The truck wore its new logo (see above) which was designed and was donated by Artech Signs & Graphics in Seaforth. The logo incorporates a stone effigy of a bear which was unearthed in an archaeology dig near Pond Cove and represents the indigenous population of the area before settlement.
Two firefighters were be flown to Monckton New Brunswick thanks to an anonymous donor who has offered to purchase their plane tickets to get them to the truck.
Darch Fire from Ayr Ontario, the distributor for Pierce Fire Trucks replaced one valve and rebuilt two others that needed attention. They adjusted the packing in the main pump and pronounced it good to go for quite a while yet. Carter’s West End Garage in Clinton went over it with a fine toothed comb and fully serviced it for the trip. One again, this work was done free of charge.
On of the main concerns I had with the truck was how the body would stand up once it was exposed to that sea air. There is minimal rust on the vehicle but it is thirty years old and the combination of salt and water could affect it quite severely. Dean Smith of Huron Transmission and Krown stepped up to the plate and gave it thorough rust proofing with Krown, a proven rust inhibitor. This treatment should extend the truck’s life by years.
The truck was loaded up with equipment that has come from a variety of sources. Bunker Gear from Clinton, Brussels and Seaforth Fire Departments, boots gloves and helmets from South Huron Fire Department and SCBA from Bluewater Fire Department. Another anonymous fire equipment supplier had six large cartons of gear and equipment delivered to our fire hall to go on the truck as well.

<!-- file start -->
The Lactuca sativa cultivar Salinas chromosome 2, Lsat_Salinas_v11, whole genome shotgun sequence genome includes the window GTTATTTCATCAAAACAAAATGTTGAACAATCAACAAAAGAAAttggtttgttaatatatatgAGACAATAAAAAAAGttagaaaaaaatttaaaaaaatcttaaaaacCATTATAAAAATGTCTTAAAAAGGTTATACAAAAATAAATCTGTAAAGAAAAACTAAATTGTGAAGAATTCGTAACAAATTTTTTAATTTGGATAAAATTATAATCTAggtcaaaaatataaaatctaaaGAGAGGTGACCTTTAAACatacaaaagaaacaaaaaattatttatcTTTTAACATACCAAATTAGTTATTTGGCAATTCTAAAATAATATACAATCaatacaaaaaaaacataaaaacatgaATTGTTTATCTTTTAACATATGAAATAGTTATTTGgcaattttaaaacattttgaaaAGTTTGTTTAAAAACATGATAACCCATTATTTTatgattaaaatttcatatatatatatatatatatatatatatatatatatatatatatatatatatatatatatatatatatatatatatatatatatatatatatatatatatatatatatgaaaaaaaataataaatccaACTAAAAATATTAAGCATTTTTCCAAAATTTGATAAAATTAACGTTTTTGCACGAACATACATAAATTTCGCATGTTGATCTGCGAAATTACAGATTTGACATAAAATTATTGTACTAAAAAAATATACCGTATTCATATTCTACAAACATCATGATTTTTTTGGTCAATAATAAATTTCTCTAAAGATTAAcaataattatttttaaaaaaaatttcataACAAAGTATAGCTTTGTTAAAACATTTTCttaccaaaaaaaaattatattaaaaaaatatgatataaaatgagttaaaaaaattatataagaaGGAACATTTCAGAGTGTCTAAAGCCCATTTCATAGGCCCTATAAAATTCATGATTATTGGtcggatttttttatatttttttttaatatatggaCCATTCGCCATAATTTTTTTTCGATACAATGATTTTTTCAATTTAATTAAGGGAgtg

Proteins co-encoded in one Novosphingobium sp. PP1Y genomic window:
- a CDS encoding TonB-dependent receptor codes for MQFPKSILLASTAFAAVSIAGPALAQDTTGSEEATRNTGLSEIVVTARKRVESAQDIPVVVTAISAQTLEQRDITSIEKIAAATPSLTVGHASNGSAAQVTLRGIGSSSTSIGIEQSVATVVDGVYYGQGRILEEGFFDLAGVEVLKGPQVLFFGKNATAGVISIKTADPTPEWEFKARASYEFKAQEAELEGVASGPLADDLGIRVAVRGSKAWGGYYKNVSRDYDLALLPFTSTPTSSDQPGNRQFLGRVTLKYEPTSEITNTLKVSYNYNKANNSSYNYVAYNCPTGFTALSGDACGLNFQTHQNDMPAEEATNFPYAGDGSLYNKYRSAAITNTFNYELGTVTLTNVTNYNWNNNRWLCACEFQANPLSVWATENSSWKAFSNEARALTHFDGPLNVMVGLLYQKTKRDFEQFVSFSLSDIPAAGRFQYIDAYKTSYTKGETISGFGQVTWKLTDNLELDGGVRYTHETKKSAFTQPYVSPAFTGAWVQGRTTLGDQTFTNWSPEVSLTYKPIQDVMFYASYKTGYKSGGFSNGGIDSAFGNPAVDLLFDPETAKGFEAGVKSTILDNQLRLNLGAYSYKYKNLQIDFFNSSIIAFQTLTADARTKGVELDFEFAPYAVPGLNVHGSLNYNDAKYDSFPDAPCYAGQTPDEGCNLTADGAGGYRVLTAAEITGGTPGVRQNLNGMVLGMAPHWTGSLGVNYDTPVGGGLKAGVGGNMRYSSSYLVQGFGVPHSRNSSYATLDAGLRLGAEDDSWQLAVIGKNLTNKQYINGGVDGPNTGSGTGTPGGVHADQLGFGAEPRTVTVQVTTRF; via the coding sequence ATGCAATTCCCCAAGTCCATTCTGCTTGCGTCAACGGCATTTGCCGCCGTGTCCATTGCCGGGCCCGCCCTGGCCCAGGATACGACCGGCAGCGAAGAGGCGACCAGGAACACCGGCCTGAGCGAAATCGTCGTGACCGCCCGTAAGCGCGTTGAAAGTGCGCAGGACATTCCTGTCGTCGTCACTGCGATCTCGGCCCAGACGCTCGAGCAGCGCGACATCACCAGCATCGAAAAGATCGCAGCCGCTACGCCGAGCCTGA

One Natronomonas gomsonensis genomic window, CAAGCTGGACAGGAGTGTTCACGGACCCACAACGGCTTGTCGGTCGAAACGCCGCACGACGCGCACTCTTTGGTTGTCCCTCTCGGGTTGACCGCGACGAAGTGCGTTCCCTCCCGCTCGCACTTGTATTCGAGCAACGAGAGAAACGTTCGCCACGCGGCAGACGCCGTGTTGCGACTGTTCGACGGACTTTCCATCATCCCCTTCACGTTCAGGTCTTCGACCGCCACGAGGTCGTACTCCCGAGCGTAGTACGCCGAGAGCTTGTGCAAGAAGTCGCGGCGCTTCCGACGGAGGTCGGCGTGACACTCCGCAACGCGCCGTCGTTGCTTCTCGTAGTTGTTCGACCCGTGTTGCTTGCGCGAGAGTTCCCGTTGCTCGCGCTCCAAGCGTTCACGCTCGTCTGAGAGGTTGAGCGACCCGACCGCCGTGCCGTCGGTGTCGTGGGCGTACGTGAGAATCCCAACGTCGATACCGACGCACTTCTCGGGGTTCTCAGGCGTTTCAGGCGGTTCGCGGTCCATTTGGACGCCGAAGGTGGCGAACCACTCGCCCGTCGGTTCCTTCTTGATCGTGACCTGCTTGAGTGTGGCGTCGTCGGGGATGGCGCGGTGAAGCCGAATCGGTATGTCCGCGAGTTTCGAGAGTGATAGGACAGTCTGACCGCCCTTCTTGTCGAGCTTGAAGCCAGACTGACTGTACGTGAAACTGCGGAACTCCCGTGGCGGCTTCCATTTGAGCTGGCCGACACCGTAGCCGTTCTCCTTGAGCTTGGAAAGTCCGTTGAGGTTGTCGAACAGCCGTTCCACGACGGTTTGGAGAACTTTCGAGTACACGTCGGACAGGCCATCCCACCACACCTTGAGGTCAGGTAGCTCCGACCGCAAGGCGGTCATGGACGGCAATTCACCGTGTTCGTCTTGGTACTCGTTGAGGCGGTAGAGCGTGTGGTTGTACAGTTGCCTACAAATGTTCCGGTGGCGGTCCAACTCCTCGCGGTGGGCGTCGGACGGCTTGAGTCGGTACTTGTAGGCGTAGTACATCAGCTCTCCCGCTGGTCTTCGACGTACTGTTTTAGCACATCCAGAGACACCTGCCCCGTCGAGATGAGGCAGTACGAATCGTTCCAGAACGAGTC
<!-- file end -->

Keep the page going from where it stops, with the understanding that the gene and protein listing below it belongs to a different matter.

Tiesma Industrial Coverings Inc. of Clinton designed and built a custom tarp that will protect the equipment loaded into the hose bed of the pumper for the trip. The tarp will continue to provide added protection to the fire hose loaded on the truck for the life of the vehicle.
And, the generosity hasn’t stopped there.
William Menzel and Debbie Carroll have sent in a cheque for to help defray the cost for fuel to get the truck home. Madelon Yeats and ABATE also contributed towards fuel.
The County of Huron has passed a resolution to donate $200.00 towards fuel costs and asked the lower tier municipalities in the County to do the same. To date Huron East has sent their cheque.
Other local merchants like Clinton Radar and Langford Lumber have helped in small ways with product.
From Truro it was driven to Sydney, Nova Scotia where it boarded the ferry to Port au Basques Newfoundland. MP Ben Lobb (Huron-Bruce) working with Marine Atlantic Inc. had arranged a free boat ride to get it to the Island. The Bird Cove-Pond Cove firefighters then drove the final lap to its new home. It arrived in Bird Cove about 5:00 pm on Wednesday February 22.
The Mayor of Bird Cove had this to say about the effect the donation is having on their community:
The moral across the five communities which will benefit from our help has soared according to Richard. He said people there can’t believe the generosity being demonstrated by people they don’t even know. What we are doing would have created a huge hardship for the people there to get to the level we are going to bring them to. By basically eliminating acquisition costs so they are only responsible for operational costs is to them almost a miracle they never expected to happen. He said you can see the rise in spirits daily as people go about their normal day to day routines.
I personally would like to send a special thanks to all those whose contributions made this gift possible.
Steve Cooke, Fire Chief
There are no articles currently present.
< May 2013 > Click dates